of our sisters and brothers who are low wage workers.  Steps
needed include: raising the minimum wage to a living wage;
protecting workers from getting ripped off; making it easier
for workers to organize together if they choose to; and
creating jobs, public jobs if necessary, so that everyone
who wants to work can do so.  Many are already working on
these justice issues.

[Bill Quigley teaches law at Loyola University New Orleans
and is Associate Legal Director of the Center for
Constitutional Rights.  Thanks to Rob Dordan and Kim Bobo
for help with this.  A version with sources is available.
You can reach Bill at [log in to unmask]

For those interested in learning more about this, see the websites of:
Interfaith Worker Justice

National Employment Law Project

National Jobs for All Coalition


U.S. Recovery Hasn't Done Much for Employment

by Mark Weisbrot

Center for Economic and Policy Research (CEPR)
January 19, 2012

[This article was distributed by McClatchy Tribune
Information Services on January 18, 2012 and published by
The Sacramento Bee and other newspapers.


The U.S. recession officially ended in June of 2009, but
most Americans don't feel like we are in a recovery. That's
because it's been a weak recovery, with the size of the
economy barely bigger today than it was four years ago, when
the recession started.

Since America is a rich country, it is not growth itself
that matters most but employment and, of course, the
distribution of income.  And the employment numbers are just

The simplest measure is the percentage of the working-age
population that is employed. That peaked at 63.4 percent in
December 2006.  It plummeted to a low of 58.2 percent last
July and is hardly different now - 58.5 percent in the
latest figures.

What this means is that we need about 10 million jobs to get
back to full employment. There was a lot of happy talk
earlier this month when the December job numbers were
released. They showed 200,000 payroll jobs added in
December, and the unemployment rate falling to 8.5 percent.
Adding even 200,000 jobs a month is not very good for an
economy that needs at least 90,000-100,000 jobs a month just
to keep up with the growth of the working-age population.

And as my colleague Dean Baker pointed out, the latest jobs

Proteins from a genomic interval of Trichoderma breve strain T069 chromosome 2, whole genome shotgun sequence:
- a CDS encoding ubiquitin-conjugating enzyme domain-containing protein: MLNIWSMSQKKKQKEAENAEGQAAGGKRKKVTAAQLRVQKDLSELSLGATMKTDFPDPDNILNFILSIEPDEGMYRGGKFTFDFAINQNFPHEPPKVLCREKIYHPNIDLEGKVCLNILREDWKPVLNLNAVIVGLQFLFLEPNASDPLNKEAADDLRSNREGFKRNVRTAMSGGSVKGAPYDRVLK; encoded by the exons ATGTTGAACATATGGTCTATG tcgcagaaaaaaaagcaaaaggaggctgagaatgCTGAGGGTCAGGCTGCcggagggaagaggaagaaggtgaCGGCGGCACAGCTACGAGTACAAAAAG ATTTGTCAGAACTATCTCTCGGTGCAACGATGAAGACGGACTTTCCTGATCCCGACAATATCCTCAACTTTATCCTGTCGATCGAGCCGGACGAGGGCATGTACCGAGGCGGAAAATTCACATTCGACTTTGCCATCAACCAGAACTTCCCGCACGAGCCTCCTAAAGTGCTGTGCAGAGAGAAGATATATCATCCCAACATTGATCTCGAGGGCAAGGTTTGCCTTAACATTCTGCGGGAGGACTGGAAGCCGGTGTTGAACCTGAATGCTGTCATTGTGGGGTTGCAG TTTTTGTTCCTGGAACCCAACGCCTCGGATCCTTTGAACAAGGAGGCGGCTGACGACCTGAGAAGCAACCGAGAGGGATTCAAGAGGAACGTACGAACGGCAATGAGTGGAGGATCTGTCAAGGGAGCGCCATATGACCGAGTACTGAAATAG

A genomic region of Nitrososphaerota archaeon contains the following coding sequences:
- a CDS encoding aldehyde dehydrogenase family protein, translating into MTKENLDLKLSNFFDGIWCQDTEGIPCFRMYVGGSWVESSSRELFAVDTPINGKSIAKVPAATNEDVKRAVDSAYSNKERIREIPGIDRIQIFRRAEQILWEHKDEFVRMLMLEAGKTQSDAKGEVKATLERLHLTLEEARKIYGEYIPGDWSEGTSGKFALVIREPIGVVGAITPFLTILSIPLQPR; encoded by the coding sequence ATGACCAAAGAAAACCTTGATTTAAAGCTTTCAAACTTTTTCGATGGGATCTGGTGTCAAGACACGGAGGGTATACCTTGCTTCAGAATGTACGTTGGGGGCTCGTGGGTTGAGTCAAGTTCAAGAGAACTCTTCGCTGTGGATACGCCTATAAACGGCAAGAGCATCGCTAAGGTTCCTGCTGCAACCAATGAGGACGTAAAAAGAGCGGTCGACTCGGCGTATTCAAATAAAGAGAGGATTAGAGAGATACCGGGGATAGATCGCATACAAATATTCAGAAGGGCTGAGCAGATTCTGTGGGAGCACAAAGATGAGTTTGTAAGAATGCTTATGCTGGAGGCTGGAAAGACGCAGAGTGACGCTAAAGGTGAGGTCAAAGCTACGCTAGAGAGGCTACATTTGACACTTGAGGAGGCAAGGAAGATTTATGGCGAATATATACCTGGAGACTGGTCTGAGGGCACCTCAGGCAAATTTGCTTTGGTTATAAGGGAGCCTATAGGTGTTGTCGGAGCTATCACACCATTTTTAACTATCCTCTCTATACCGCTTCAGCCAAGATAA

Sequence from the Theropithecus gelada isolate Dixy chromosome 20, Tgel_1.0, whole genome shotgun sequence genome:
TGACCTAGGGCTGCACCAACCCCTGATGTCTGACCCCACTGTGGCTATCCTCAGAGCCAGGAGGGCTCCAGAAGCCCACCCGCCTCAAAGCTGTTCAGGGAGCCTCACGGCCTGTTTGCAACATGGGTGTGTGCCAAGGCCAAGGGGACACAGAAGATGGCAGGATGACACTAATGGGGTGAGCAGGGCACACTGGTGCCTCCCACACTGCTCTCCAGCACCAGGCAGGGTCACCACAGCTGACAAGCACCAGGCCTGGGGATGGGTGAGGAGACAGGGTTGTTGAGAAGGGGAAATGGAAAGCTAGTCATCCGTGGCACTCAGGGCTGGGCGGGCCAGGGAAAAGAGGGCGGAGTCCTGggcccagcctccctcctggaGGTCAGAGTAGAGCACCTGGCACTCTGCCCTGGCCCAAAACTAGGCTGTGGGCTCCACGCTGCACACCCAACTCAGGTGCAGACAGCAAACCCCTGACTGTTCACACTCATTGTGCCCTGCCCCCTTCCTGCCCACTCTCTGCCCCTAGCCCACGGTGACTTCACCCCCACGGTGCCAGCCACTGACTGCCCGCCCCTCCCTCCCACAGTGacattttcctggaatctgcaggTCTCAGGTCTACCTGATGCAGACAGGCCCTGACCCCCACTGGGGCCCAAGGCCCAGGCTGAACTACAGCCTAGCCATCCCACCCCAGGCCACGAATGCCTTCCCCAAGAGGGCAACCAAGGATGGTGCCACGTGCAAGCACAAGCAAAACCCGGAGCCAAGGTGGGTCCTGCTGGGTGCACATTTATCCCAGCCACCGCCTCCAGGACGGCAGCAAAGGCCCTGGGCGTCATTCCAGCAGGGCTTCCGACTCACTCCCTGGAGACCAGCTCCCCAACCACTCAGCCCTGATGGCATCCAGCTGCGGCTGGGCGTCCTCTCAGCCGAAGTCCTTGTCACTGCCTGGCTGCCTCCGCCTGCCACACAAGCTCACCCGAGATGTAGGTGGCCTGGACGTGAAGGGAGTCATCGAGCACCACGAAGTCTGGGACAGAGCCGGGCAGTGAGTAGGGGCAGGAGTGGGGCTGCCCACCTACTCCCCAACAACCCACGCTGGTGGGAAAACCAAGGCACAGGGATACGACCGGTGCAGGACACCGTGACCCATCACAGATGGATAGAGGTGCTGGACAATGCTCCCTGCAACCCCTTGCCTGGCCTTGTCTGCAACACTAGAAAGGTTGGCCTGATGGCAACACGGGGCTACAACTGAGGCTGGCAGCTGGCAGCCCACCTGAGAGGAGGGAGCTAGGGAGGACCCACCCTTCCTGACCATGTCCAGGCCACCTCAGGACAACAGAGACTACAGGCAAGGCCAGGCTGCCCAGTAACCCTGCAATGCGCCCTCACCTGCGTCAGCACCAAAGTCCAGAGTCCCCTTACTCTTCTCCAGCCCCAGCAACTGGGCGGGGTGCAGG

numbers have probably been over-optimistic.  Realistically,
he notes, at present trends of job growth we will not hit
full employment until 2028.  This would be an economic
failure of disastrous proportions.

Looking at it from the unemployment side, the U.S.
government has a broader measure of unemployment that
includes people who are involuntarily working part-time and
people who have given up looking for work. This is currently
at 15.2 percent of the labor force, or 23.7 million people
who need work.

To make matters worse, we have had record numbers out of
work for more than 6 months - more than 40 percent of the
unemployed over the last two years.  Long-term unemployment
is much more devastating for workers and their families.
And recent research shows that even this measure
underestimates the current long-term hardship [PDF] in the
labor market.

Although there has been some fear of the economy lapsing
into recession again, the more likely scenario in the
foreseeable future is slow growth with intolerable levels of
unemployment, along with rising poverty and inequality, and
accompanying social ills.

Of course there are many things that the government could do
to restore full employment. The Obama administration's 2009
Recovery Act, or stimulus, was only about one-eighth the
size of the lost demand from the bursting of the housing
bubble. It saved an estimated 1.2 - 2.8 million jobs, not
nearly enough. Obviously a much bigger stimulus, and one
more focused on creating employment, is needed - but the
politicians are afraid to talk about it.  And the likely
Republican presidential candidate, Mitt Romney, promises to
create much more unemployment through massive cuts in the
federal budget.

Another way to reduce unemployment would be for the
government to subsidize and encourage employers to allow for
shorter hours, as an alternative to laying people off.
Unemployment insurance funds, along with other money, could
be used for this purpose. This has proved very successful in
Germany, where unemployment has been reduced to 5.5 percent
- lower than it was before the world recession.

Of course, so long as our political discussion is fixated on
a non-existing "threat" from the federal debt, these
solutions will be out of reach. The current net interest
burden on the federal debt is 1.4 percent of GDP, about as
low as it has been for more than 60 years.

The biggest burden we are carrying is the economic
illiteracy of our leaders, for which Americans are paying a
very steep price.

[Mark Weisbrot is co-director of the Center for Economic and
Policy Research, in Washington, D.C. He is also president of
Just Foreign Policy.]